Archive for grade inflation

A Psychological Cause of Grade Inflation?

Posted in Governance and administration with tags on 8 February 2011 by Steve

“Yesterday, my colleague Matt Pianalto and I were having a brief discussion in the hallway about grading. Something I’ve wondered about in the past, and which we discussed, is whether a particular psychological cause sometimes contributes to grade inflation …” (more)

[Mike Austin, In Socrates’ Wake, 8 February]

University grade inflation

Posted in teaching with tags on 7 January 2011 by Steve

“… Now in one sense this doesn’t matter. Having a degree shows that you have read and understood a lot of complex material and produce sensible conclusions from it, and acquired a range of discipline appropriate skills, some of less use than others – in my case the stand out for long term uselessness was being able to hold a rat with one hand while colour coding its tail with the other …” (more)

[Thoughts of a knowledge geek, 7 January]

What Do Grades Really Mean?

Posted in Governance and administration with tags , on 2 January 2011 by Steve

“The Christmas Day edition of the New York Times carried an interesting article entitled ‘A Quest to Explain What Grades Really Mean’. The motivation for the article was based around concerns relating to grade inflation, a topic which has been discussed before on this blog …” (more)

[Martin Ryan, Geary Behavioural Economics Blog, 2 January]

Grade inflation: Academia has lost its integrity

Posted in Governance and administration with tags , on 2 January 2011 by Steve

“Academic inflation is as dangerous to any country as its financial equivalent. When university degrees no longer represent a genuine assessment of a graduate’s abilities, the whole intellectual currency is debased …” (more)

[Sunday Telegraph, 2 January]

Dumbing down of university grades revealed

Posted in Governance and administration with tags , on 2 January 2011 by Steve

“The full extent to which British universities have inflated degree grades and are awarding far more firsts and upper seconds than in previous decades have been revealed …” (more)

[David Barrett, Sunday Telegraph, 2 January]

Grade inflation is bad, but what’s the option?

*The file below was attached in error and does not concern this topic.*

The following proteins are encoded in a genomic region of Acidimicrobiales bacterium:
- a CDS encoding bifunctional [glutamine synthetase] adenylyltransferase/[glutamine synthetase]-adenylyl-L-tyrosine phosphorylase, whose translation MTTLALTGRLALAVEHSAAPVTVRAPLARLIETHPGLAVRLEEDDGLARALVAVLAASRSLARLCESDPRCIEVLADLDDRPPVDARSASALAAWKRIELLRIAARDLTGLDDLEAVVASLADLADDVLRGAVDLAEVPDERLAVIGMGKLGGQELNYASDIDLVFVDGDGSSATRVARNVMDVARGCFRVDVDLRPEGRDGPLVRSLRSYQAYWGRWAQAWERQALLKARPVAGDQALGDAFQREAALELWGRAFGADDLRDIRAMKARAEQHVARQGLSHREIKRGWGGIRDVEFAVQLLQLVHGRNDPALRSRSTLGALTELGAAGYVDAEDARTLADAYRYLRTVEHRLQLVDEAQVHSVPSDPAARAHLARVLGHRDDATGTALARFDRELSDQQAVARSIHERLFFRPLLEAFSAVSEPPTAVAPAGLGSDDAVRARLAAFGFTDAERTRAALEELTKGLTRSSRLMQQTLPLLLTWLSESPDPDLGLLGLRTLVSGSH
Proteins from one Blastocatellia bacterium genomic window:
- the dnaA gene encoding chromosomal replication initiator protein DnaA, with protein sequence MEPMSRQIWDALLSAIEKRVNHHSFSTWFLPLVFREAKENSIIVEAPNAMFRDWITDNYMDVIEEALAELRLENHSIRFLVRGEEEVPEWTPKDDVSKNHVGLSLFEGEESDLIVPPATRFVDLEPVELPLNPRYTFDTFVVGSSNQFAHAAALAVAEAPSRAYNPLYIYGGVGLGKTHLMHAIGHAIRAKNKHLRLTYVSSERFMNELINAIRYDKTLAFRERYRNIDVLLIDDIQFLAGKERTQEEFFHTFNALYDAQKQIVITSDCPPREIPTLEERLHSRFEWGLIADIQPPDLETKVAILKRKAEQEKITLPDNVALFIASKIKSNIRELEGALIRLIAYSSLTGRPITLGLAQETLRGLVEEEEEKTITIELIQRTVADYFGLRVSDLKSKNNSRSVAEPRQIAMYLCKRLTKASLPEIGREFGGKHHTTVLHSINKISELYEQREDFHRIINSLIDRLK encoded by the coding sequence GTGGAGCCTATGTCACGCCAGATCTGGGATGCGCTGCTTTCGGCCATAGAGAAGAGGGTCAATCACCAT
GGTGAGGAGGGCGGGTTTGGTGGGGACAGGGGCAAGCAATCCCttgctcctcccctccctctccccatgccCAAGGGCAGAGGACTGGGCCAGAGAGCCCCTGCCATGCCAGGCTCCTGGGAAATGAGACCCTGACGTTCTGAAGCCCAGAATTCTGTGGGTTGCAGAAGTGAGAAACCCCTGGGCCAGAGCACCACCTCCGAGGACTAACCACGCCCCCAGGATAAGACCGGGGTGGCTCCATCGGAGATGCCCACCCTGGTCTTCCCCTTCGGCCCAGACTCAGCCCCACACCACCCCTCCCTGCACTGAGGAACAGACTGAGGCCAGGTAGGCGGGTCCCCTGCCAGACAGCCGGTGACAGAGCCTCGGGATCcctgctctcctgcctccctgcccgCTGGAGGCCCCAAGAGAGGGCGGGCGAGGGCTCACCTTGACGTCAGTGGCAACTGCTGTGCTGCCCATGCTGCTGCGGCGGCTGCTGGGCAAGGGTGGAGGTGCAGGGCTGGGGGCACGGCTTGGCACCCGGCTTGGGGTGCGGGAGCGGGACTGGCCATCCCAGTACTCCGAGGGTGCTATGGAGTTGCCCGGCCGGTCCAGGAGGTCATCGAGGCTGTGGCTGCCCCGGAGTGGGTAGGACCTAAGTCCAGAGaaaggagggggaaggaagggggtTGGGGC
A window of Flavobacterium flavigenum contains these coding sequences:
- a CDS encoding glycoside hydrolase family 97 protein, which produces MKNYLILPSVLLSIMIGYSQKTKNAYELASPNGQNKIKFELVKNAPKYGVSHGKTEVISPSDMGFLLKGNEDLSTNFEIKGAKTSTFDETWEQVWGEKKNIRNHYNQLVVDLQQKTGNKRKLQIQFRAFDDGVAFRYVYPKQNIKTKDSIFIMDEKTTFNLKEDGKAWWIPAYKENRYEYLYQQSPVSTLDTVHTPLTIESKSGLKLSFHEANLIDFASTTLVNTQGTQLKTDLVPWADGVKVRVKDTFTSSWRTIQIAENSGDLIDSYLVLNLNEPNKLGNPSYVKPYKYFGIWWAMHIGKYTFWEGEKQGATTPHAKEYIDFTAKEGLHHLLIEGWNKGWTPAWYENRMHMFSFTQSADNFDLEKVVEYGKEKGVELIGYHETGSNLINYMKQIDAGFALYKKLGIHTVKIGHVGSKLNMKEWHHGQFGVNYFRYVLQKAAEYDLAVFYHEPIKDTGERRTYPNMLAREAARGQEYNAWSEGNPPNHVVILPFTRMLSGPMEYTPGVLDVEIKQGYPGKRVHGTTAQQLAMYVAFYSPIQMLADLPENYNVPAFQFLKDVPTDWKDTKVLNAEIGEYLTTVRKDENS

Posted in Governance and administration with tags , on 2 January 2011 by Steve

“Andrew Perrin is right on target in criticizing grade inflation. High grades should be awarded for clearly good work. But here’s the problem with grade inflation criticism. There is legitimate disagreement on the alternative …” (more)

[orgtheory.net, 2 January]

When I graduated, a first was a rare and prized award

Posted in Governance and administration with tags , on 2 January 2011 by Steve

“At my graduation ceremony in 1992 there was only one graduate who was awarded a first in my subject. It made an impression on me because the young woman concerned was rewarded with far greater applause – in volume and duration – plus a few words with the vice-chancellor …” (more)

[David Barrett, Sunday Telegraph, 2 January]

Grade inflation issue lingers after disturbing OECD report

Posted in Governance and administration with tags , on 13 December 2010 by Steve

“The controversial issue of so called ‘grade inflation’ in the education system which erupted early this year has resurfaced following disturbing findings in an OECD report last week …” (more)

[Martha Kearns, Sunday Business Post, 12 December]

Are Exams Getting Easier? A Leaving Certificate Rant!

Posted in teaching with tags , , on 18 September 2010 by Steve

“As a teacher, this has been the most successful year of my life – at least in terms of the exam success of my pupils (as was last year … and the year before that … and the year before that …). Indeed if we use overall exam performance as the arbiter of academic success then, each succeeding year, pupils all over the world must be working harder and harder …” (more)

[Jeremy Stone, The Frog Blog, 18 September]

Grade inflation ‘fuelled’ by fear of legal action

Posted in Governance and administration with tags on 22 August 2010 by Steve

“Grade inflation in universities and colleges may be fuelled by students threatening legal action when they do not get high marks, according to the head of the Irish qualifications agency …” (more)

[Ken Foxe and John Downes, Sunday Tribune, 22 August]

Grade inflation is making students lazy

Posted in teaching with tags , on 23 July 2010 by Steve

“College students study a lot less now than in the 1960s, yet they get better grades. For students, these trends must seem like marvelous developments. But they raise questions about both declining rigor and potential grade inflation in higher education …” (more)